• This product was a great fit for some of our partners, such as The Chicago Tribune's Chicago Breaking News Center, because it allowed them to customize fonts, colors, and sizes to fit their brand and the Javascript implementation allowed for quick installation. For us it drove 5x audience growth in a few months quick installation. However, these widgets couldn't be fully integrated with existing applications or other data.
  • We had an eye-opening moment when a developer at StarNewsOnline (a New York Times consortium newspaper in Wilmington, NC) reverse engineered the private API that powered our widgets to integrate our Wilmington news into an existing application. This is similar to the story that Chad from Etsy told at last year's Business of APIs conference: That having the husbands and boyfriends of Etsy sellers reverse engineer the APIs that powered their own tools made Etsy realize how important an API could be to them. At the time, we had a very simple API that we viewed internally as a toy for developers and a way to raise's profile in the tech community. Having a developer at a mainstream media organization reverse-engineer our private API made us realize that this could be a meaningful business product for us and help foster relationships with major brands.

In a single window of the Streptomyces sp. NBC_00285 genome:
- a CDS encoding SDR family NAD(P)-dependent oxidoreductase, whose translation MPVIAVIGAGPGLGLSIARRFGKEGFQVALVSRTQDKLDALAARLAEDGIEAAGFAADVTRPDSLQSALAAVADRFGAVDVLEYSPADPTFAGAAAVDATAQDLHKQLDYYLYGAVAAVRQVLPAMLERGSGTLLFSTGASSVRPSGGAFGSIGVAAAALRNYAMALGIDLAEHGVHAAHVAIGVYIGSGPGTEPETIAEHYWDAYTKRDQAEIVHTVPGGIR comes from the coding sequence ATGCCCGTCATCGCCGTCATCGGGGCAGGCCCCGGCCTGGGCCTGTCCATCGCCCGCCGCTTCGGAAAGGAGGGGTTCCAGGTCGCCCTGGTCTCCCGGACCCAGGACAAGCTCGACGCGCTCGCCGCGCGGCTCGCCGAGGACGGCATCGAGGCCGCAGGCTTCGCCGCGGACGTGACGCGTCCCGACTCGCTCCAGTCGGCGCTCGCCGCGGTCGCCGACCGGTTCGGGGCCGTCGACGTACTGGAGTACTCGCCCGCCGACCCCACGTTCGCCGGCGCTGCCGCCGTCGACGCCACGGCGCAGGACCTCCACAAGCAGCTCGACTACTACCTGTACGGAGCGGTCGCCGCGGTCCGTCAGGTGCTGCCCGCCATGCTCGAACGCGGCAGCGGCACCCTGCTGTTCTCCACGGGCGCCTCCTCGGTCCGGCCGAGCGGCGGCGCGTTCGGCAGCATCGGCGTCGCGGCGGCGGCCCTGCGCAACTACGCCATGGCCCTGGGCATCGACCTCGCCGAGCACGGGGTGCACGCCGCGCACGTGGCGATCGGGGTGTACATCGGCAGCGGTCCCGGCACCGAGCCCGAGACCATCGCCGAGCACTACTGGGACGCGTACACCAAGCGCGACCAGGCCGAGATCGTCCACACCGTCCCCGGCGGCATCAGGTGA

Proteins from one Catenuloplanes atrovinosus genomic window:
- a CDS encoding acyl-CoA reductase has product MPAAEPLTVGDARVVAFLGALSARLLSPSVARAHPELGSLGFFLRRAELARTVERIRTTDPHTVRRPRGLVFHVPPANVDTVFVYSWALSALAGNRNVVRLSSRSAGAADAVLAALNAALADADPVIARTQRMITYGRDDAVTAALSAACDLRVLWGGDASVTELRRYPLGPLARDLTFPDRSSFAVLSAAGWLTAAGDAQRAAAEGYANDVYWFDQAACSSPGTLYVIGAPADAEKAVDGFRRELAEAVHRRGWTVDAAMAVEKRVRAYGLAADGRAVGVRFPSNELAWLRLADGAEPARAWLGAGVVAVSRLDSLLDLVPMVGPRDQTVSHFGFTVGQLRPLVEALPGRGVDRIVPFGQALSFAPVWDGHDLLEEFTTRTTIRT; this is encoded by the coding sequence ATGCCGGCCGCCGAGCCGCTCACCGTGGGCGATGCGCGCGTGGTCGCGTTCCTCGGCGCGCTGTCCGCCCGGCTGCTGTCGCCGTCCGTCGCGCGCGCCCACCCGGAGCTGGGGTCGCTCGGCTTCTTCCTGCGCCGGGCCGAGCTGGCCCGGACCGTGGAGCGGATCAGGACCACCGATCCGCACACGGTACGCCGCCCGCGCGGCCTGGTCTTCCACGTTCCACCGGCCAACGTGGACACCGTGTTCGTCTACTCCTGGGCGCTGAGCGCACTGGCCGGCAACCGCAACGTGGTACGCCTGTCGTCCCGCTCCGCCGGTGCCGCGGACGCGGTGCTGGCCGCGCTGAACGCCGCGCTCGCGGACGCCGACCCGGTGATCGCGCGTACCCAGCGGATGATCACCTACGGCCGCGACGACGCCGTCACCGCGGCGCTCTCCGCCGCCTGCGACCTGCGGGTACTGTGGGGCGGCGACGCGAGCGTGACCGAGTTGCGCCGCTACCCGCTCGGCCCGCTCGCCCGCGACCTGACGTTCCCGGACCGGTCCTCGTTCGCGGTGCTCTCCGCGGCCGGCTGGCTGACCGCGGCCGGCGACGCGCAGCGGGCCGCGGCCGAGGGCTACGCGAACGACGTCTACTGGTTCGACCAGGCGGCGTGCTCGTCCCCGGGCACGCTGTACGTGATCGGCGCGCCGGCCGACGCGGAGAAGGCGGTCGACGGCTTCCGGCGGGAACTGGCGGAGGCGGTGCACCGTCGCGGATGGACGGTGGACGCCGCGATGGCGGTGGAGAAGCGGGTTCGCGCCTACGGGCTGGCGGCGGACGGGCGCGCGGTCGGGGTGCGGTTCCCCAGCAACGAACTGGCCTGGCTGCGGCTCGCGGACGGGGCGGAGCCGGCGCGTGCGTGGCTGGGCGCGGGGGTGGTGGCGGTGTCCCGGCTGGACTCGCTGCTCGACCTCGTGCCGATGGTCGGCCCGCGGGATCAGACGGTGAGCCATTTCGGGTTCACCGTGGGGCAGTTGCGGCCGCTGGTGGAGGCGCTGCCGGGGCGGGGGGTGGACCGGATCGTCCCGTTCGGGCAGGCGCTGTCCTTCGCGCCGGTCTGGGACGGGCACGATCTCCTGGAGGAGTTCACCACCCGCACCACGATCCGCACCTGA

• At the same time, talking to CNN about providing them with hyperlocal content. They had a few specific needs: The first two listed here were to be able to prioritize stories published by their affiliate TV stations and to curate individual stories, and were met by our existing publisher dashboard. The second two we built specifically to foster our relationship with CNN. We created a filter that automatically suppresses suspected objectionable content and used our understanding of geography to create an algorithm that guarantees a minimum number of stories for any city or ZIP code in the US by backfilling the results with stories from larger surrounding regions when necessary. For example, our main contact at CNN, Valarie Evanoff, grew up in Broken Arrow, OK. So if CNN makes a request to us for five stories in Broken Arrow and we only have three, we'll supplement those results with stories from Tulsa, OK.
  • When and CNN decided the relationship was a fit, deciding to integrate via an API was essentially a no-brainer, because an API removes friction from a business relationship. sees 8-10MM unique visitors daily, so performance was crucial to our implementation. Lightweight data responses from our API take a tiny fraction of the throughput required to serve our JS widgets, and data can be cached on client side if desired to decrease the number of requests necessary to power their application. We provide our results in a JSON format can be easily integrated into existing applications and allows for an efficient distribution of work. provides the geographically organized content that's our expertise, and CNN provides the editorial sensibility and integrates our data with their brand and UI. We were also able to work with CNN to create new features without going back to contract. To show how that worked, I'll walk you through how our integration with CNN has evolved over the past year.